VATICAN CITY, 18 JAN 2011 (VIS REPORTS) - The Week of Prayer for Christian Unity, traditionally celebrated every year from 18 to 25 January, begins today.
The theme chosen for 2011 is: "One in the apostles' teaching, fellowship, breaking of bread and prayer" (cf. Acts 2:42).
The materials for the week of prayer and for the rest of 2011 have been jointly prepared by the Pontifical Council for Promoting Christian Unity and the Commission on Faith and Order of the World Council of Churches.
Each day of the Week will have a different theme:
18 January: The Church in Jerusalem.
19 January: Many Members in One Body.
20 January: Devotion to the Apostles' Teaching Unites Us.
21 January: Sharing, an Expression of Our Unity.
22 January: Breaking the Bread in Hope.
23 January: Empowered to Action in Prayer.
24 January: Living in Resurrection Faith.
25 January: Called for the Service of Reconciliation.
Although the traditional period for celebrating this week of prayer is the month of January, in the southern hemisphere this coincides with the holidays so Churches sometimes seek other periods such as, for example, around the time of Pentecost, which is also a symbolically significant date for the unity of the Church, and was suggested by the Faith and Order movement in 1926.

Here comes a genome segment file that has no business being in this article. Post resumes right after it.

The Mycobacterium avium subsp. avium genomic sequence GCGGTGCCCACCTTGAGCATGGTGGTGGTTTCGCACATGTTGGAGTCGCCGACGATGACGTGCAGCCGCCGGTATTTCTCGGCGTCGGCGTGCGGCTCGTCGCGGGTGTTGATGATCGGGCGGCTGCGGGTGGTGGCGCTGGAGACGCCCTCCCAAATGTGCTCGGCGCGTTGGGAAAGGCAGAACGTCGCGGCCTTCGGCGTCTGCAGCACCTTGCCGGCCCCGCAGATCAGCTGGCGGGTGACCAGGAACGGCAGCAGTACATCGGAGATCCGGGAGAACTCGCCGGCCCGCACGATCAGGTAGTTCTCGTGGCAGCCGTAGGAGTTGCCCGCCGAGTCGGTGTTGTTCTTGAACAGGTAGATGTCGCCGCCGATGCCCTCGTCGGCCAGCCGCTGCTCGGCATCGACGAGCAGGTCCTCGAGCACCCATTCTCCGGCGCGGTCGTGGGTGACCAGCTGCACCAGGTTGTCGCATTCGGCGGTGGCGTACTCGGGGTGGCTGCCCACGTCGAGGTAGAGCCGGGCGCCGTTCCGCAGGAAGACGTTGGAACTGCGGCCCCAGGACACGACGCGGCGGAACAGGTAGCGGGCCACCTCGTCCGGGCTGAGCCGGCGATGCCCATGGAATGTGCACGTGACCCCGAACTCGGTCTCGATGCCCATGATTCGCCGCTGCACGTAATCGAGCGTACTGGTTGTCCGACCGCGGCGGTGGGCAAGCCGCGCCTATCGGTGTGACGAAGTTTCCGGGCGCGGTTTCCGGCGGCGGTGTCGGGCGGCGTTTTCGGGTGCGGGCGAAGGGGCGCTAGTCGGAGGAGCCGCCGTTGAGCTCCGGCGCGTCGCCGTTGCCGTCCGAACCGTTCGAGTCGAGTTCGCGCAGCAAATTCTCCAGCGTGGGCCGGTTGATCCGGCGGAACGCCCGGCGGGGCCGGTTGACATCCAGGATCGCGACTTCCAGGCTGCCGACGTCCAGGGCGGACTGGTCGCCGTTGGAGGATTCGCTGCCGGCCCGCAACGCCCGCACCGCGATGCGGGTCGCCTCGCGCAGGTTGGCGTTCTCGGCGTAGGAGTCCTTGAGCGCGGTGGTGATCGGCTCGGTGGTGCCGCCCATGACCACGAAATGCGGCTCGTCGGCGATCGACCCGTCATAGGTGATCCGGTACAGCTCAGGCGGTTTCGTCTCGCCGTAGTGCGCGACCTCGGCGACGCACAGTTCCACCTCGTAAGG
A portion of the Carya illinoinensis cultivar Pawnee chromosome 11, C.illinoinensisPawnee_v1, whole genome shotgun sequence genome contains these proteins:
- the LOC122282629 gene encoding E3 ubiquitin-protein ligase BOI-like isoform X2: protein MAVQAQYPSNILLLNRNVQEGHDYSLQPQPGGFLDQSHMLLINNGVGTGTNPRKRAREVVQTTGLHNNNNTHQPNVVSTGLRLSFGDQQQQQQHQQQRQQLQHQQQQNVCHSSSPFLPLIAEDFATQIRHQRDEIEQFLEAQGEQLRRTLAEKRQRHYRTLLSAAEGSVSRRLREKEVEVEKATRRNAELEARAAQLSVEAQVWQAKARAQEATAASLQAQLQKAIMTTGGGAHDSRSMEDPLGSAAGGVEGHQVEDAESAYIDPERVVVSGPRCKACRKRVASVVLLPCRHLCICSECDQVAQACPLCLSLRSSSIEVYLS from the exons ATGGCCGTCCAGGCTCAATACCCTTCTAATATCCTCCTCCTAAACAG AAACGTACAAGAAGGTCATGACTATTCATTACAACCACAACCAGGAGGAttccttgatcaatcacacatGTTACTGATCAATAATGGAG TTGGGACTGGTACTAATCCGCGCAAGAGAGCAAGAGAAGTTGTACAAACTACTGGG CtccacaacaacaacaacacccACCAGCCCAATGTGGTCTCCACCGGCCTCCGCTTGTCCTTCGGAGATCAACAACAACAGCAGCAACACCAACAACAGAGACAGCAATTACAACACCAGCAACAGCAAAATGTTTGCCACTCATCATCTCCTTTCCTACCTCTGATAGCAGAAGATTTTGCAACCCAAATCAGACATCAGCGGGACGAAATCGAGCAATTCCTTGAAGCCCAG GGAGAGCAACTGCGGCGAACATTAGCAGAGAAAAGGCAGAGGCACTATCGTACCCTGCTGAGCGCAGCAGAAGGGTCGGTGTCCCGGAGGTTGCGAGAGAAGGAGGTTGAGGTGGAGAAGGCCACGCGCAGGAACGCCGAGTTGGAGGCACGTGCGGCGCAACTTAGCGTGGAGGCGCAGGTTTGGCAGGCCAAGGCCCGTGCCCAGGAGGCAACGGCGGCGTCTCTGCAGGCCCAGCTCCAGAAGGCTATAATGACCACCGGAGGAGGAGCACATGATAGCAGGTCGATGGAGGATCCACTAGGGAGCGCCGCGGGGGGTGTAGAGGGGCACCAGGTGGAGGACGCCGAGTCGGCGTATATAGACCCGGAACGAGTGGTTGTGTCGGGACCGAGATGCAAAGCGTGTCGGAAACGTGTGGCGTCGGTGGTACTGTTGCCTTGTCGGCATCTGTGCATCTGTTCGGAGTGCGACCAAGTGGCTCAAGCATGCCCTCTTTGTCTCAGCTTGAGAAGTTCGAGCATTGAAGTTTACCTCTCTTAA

In the basilica of St. Paul's Outside-the-Walls at 5.30 p.m. on Tuesday 25 January, Feast of the Conversion of the Apostle Paul, Benedict XVI will preside at the celebration of Vespers to mark the close of the Week of Prayer for Christian Unity.
VATICAN CITY, 18 JAN 2011 (VIS) - At 11.30 a.m. on Monday 24 January Benedict XVI's Message for the forty-fifth World Day of Social Communications will be presented in the Holy See Press Office. The theme of the Message is "Truth, proclamation and authenticity of life in the digital age".
The press conference will be presided by Archbishop Claudio Maria Celli, Msgr. Paul Tighe, Msgr. Giuseppe Antonio Scotti and Angelo Scelzo, respectively president, secretary, adjunct secretary and under secretary of the Pontifical Council for Social Communications.